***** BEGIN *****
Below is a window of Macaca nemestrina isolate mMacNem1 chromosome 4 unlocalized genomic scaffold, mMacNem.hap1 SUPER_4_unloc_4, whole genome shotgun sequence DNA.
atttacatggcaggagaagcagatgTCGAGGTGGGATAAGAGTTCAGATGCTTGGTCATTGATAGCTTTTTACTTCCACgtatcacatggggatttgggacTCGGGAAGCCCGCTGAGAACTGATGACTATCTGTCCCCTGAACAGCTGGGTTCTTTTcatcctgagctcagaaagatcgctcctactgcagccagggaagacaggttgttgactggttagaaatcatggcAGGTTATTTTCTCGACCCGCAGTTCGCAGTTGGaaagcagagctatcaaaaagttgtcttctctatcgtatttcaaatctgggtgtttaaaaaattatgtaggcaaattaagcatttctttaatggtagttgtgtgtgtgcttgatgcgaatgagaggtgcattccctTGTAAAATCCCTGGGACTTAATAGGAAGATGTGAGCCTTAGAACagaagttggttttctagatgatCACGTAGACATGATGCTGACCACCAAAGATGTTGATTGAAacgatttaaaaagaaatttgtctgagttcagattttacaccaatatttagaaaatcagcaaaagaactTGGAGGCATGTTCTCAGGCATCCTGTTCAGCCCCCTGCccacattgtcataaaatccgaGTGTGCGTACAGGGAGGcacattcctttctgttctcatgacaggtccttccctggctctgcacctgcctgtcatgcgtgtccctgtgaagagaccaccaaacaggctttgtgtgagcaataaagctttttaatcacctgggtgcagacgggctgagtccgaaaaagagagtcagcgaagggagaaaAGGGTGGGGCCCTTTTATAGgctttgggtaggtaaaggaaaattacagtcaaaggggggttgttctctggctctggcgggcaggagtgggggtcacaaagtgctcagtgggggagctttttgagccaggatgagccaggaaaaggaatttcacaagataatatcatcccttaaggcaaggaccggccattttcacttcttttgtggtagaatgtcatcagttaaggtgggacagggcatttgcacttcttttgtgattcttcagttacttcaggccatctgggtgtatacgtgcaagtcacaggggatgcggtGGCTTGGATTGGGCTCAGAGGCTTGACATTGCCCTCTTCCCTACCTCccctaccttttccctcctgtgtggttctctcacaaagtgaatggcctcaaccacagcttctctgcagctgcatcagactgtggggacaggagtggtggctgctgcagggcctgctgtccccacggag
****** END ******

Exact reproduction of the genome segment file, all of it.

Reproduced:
Below is a window of Macaca nemestrina isolate mMacNem1 chromosome 4 unlocalized genomic scaffold, mMacNem.hap1 SUPER_4_unloc_4, whole genome shotgun sequence DNA.
atttacatggcaggagaagcagatgTCGAGGTGGGATAAGAGTTCAGATGCTTGGTCATTGATAGCTTTTTACTTCCACgtatcacatggggatttgggacTCGGGAAGCCCGCTGAGAACTGATGACTATCTGTCCCCTGAACAGCTGGGTTCTTTTcatcctgagctcagaaagatcgctcctactgcagccagggaagacaggttgttgactggttagaaatcatggcAGGTTATTTTCTCGACCCGCAGTTCGCAGTTGGaaagcagagctatcaaaaagttgtcttctctatcgtatttcaaatctgggtgtttaaaaaattatgtaggcaaattaagcatttctttaatggtagttgtgtgtgtgcttgatgcgaatgagaggtgcattccctTGTAAAATCCCTGGGACTTAATAGGAAGATGTGAGCCTTAGAACagaagttggttttctagatgatCACGTAGACATGATGCTGACCACCAAAGATGTTGATTGAAacgatttaaaaagaaatttgtctgagttcagattttacaccaatatttagaaaatcagcaaaagaactTGGAGGCATGTTCTCAGGCATCCTGTTCAGCCCCCTGCccacattgtcataaaatccgaGTGTGCGTACAGGGAGGcacattcctttctgttctcatgacaggtccttccctggctctgcacctgcctgtcatgcgtgtccctgtgaagagaccaccaaacaggctttgtgtgagcaataaagctttttaatcacctgggtgcagacgggctgagtccgaaaaagagagtcagcgaagggagaaaAGGGTGGGGCCCTTTTATAGgctttgggtaggtaaaggaaaattacagtcaaaggggggttgttctctggctctggcgggcaggagtgggggtcacaaagtgctcagtgggggagctttttgagccaggatgagccaggaaaaggaatttcacaagataatatcatcccttaaggcaaggaccggccattttcacttcttttgtggtagaatgtcatcagttaaggtgggacagggcatttgcacttcttttgtgattcttcagttacttcaggccatctgggtgtatacgtgcaagtcacaggggatgcggtGGCTTGGATTGGGCTCAGAGGCTTGACATTGCCCTCTTCCCTACCTCccctaccttttccctcctgtgtggttctctcacaaagtgaatggcctcaaccacagcttctctgcagctgcatcagactgtggggacaggagtggtggctgctgcagggcctgctgtccccacggag